Saudi minister’s bullish comment, supported by the allies tightened markets
On August 22, the Saudi Energy Minister Prince Abdulaziz bin Salman hinted at a production cut as soon as the September 5 OPEC Plus ministerial meeting.
The minister suggested that OPEC Plus is willing to make explore various mechanisms including new production cuts to restore connection between illiquid paper and volatile physical markets.
Several OPEC Plus members have supported the proposal. No view on when or how considering OPEC Plus already lag its allocated target by 3 million barrels per day.
In addition, the uncertain oil supply outlook and a sharp rebound in gasoil/diesel refining margins also lent support to oil prices and Brent levels are recovered and now higher than $100/Bbl. level again.
To illustrate this disconnect, the difference between spot prices and futures prices reached $8/Bbl. in July 2022. This implies physical market is disconnected from paper market.
The drop in market liquidity is driven by several factors including higher margin calls, elevated hedging costs, and higher cost of financial exposure, all exacerbating market volatility, which in turn affects liquidity.
Money managers remain active in the futures market amid strong market fundamentals. Should market volatility retract to acceptable levels, money managers will likely increase their market positioning and trading volume will most likely rise.
Preliminary reports of low refinery runs in China during July will continue to limit the country’s export capacity and keep the Asian oil product market tight.
High natural gas prices will continue to incentivize gas-to-oil fuel switching in Europe in the weeks and months to come amid limited gas supply availability ahead of the winter heating season.
Expectations for another rise in US interest rates by the Fed to combat inflation are likely to further support the recently strengthening US dollar, which could limit oil price increases in the near term.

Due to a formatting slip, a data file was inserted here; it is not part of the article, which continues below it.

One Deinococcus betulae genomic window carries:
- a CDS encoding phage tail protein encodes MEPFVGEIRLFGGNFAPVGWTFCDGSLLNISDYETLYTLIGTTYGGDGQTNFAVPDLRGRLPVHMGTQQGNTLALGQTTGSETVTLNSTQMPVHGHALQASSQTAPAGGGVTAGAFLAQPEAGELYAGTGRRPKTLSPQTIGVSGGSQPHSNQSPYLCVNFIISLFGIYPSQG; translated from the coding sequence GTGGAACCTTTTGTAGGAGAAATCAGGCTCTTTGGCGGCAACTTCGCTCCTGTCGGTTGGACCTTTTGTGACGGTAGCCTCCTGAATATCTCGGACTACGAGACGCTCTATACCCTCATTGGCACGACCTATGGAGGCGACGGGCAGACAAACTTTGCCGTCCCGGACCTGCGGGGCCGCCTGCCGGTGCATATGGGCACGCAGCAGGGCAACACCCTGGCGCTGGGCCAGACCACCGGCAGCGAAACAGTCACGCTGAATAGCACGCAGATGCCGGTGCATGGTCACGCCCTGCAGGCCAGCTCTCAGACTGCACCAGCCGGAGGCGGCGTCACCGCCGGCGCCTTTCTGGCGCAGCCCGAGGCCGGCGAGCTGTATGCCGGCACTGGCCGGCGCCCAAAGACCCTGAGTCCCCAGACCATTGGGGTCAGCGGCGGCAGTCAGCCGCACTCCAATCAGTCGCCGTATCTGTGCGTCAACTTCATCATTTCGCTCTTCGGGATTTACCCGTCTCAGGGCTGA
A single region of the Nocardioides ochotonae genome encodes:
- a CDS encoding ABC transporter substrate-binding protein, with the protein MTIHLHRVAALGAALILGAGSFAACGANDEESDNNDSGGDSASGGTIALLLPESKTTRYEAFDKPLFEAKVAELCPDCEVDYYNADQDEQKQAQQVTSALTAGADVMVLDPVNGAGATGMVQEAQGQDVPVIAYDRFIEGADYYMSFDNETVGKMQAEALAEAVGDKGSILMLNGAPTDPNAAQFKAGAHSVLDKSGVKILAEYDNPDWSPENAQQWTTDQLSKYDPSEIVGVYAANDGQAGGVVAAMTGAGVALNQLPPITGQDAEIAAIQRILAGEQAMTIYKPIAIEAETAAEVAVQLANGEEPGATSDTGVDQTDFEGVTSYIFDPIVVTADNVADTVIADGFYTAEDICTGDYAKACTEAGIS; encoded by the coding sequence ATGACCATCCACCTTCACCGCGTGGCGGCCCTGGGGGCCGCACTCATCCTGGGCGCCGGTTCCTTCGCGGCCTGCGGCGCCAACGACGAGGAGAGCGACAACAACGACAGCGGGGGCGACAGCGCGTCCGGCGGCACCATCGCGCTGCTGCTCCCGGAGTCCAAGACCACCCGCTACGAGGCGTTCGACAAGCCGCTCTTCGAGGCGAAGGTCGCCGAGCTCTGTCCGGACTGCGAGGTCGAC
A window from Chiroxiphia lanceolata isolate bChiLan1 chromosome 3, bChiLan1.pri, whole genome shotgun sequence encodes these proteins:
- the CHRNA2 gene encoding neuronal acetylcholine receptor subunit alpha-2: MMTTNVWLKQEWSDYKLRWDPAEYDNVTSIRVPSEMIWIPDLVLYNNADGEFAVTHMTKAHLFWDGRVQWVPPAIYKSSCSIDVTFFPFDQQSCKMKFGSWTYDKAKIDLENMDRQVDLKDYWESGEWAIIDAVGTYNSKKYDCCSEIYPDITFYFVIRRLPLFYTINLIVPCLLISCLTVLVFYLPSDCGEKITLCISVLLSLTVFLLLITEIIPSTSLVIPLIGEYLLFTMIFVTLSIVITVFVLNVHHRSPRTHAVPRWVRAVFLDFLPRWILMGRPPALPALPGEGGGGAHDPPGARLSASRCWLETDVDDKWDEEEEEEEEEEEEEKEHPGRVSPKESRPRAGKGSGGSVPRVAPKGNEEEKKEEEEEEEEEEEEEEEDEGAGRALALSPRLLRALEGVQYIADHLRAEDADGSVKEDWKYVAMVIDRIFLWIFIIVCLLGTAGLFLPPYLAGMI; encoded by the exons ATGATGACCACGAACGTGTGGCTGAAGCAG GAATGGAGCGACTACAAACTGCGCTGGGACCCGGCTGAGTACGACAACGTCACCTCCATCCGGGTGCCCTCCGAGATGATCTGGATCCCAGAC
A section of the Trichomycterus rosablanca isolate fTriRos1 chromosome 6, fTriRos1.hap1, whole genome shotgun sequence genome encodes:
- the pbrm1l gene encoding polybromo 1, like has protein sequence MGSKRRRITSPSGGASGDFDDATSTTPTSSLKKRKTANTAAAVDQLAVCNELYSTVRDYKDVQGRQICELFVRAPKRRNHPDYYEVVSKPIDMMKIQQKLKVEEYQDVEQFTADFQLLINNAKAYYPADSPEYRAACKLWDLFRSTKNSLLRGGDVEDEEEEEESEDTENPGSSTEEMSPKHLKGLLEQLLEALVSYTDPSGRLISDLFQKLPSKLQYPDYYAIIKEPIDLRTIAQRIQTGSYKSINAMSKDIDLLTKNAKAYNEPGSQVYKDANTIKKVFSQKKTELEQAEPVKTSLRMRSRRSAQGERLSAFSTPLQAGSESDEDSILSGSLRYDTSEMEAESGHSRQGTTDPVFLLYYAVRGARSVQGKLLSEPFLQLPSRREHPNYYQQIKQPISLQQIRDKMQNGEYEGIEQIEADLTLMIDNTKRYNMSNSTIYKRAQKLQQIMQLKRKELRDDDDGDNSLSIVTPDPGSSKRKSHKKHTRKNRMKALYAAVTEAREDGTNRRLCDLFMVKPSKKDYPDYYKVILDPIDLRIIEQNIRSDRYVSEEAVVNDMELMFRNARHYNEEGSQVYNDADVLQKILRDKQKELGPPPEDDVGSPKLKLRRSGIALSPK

The main bearish supply stem from apparent movement in the indirect nuclear deal discussions between the USA and Iran, which could result into additional volumes of crude onto the market. Besides, ongoing recession fears in the West as well as new concerns about China’s economic outlook for the rest of 2022.
However, markets are faced with facts that are currently overlooked and not being addressed correctly which is the structural supply weakness influenced by years of underinvestment. That in turn have led to limited spare capacity causing the risk of sever disruptions to remain high, thus making more volatility in the market. This need to be addressed by stimulating financial instruments to ensure adequate supply in the market, which will certainly help secure stability and security of demand.
Despite weakening global economic outlook, demand continues to grow but at slower base. In fact, demand will be supported by soaring oil use for power generation and gas-to-oil switching which are boosting demand besides the seasonal basis as the upcoming winter season push for more demand for heating.
According to FGE, if natural gas prices remain well above oil product prices this winter, Total of 650,000 barrels per day of gas-to-oil switching. Of this about 150,000 barrels per day is in refining, 380,000 barrels per day in power generation and 120,000 barrels per day in industry. About 200,000 barrels per day of additional demand will come from Europe and 300,000 barrels per day from Asia. Of course, an economic slowdown could undercut part of this potential increase, so the uncertainties are pronounced.
Crude prices have been given a lift largely due to the comments this week from Saudi Arabia, but that will be clarified on 5 September OPEC Plus meeting.
Therefore, short of any major supply outages possible given the hurricane season for the USGC prices could remain within hovering around $100/Bbl.
• Mohammed Al-Shatti is a Kuwaiti oil analyst.